“Anything good in the mail today?”
“Nah, nothing but bills and junk.”
But “junk” is in the eye of the beholder. To go cliché on you for a second, one man’s trash is another man’s treasure.
Junk mail—by most people’s definition—includes:
- Sales letters
- Direct mail postcards
- Event invitations
- Donation requests
- Retail offers
Not given a second look (sometimes not even a first look), these pieces often land in the trash can. After all, who needs them cluttering your desk or dining room table?
I don’t. BUT I quite often don’t throw them away either. That’s right. I keep much of the collateral most others discard as worthless, and if you’re a solopreneur or small business owner, I recommend you consider doing the same.
Junk Mail: A Catalyst To Crafting Clever Marketing Ideas
The variety of designs and calls to action in junk mail is a treasure trove of conceptual and strategic possibilities. The colors, the layouts, the sizes, the voice in the messaging, the special offers, etc.—all of it can help you expand your mind to new marketing and advertising possibilities.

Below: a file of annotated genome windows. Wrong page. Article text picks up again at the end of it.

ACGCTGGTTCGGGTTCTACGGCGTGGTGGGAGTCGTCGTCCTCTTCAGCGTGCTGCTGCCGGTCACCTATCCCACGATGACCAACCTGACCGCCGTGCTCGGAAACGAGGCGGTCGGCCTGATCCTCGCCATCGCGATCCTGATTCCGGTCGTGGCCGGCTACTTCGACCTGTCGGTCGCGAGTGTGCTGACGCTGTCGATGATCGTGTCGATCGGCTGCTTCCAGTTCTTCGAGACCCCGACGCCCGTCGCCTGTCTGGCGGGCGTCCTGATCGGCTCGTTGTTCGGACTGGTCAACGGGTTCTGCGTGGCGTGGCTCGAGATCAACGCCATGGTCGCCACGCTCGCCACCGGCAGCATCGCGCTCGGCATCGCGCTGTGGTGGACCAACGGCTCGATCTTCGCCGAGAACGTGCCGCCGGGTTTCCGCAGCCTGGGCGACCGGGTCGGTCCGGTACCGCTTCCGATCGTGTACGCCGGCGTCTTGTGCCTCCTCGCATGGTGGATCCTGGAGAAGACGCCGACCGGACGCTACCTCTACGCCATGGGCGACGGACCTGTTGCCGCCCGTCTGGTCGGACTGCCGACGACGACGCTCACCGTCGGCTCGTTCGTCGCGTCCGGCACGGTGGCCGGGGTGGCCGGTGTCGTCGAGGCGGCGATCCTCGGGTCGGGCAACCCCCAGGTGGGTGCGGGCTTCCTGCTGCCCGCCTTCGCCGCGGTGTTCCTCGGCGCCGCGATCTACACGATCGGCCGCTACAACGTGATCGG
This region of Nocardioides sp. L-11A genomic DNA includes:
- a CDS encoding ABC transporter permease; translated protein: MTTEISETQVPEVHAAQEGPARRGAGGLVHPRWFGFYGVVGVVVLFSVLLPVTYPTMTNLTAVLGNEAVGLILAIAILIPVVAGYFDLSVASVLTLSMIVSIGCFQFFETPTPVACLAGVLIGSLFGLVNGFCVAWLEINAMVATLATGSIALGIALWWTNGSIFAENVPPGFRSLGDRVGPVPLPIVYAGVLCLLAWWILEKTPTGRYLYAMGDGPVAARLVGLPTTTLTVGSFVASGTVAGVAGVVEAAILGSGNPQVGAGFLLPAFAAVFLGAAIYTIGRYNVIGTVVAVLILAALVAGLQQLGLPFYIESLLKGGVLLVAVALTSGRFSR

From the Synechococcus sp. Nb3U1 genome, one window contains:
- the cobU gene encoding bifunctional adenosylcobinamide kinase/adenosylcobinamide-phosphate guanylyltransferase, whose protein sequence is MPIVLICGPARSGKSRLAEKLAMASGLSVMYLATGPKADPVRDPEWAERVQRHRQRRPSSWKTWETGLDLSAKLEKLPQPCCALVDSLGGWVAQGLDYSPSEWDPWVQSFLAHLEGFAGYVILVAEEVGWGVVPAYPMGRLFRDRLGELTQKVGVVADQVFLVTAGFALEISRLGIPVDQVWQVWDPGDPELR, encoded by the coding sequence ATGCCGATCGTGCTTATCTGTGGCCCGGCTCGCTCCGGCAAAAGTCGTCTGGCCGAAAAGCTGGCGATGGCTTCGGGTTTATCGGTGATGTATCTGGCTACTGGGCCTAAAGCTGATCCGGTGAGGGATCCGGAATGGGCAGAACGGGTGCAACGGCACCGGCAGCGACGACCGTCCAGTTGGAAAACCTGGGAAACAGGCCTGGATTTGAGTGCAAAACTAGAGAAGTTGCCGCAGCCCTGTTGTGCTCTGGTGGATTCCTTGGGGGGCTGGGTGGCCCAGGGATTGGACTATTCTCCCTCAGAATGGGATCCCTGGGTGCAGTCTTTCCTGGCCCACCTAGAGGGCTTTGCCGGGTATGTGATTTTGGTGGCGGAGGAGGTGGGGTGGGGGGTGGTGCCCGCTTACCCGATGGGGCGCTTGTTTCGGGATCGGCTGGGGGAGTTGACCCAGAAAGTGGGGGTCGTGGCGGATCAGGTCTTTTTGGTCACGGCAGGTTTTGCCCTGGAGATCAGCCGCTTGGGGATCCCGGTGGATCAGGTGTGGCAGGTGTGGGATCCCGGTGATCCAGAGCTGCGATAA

As a copywriter, I especially dig that.
If your marketing look or messaging feels stale, reviewing junk mail can kick your brain out of a rut and spark new ideas for campaigns and promotions.
Two Things To Keep In Mind When Saving Junk Mail
- Realize not all junk mail is created equal. Some truly is just junk. Before you save something for future reference, make sure it has grabbed your attention and made an impression on you in some way. Some pieces will do that through their design elements and others might do that through their text. Some will have both going for them. Be choosy; otherwise, you’ll end up with a pile of garbage.
- Keep your junk organized. I keep my prized junk mail in a plastic storage bin so it’s all in one go-to place; I call it my “idea box.” I recommend you find a central location for any junk mail you save. Left piled up on your desk or strewn here and there, it will become a distraction—and massive mess. Get it together, and keep it together so it’s readily available when you’re looking for marketing inspiration.
Rejoice In The Junk
You see, all junk mail isn’t evil. By jilting your preconceived notions about it, you can use it to your advantage in your own marketing efforts.
C’mon, isn’t it time you showed your junk mail a little love?
By Dawn Mentzer
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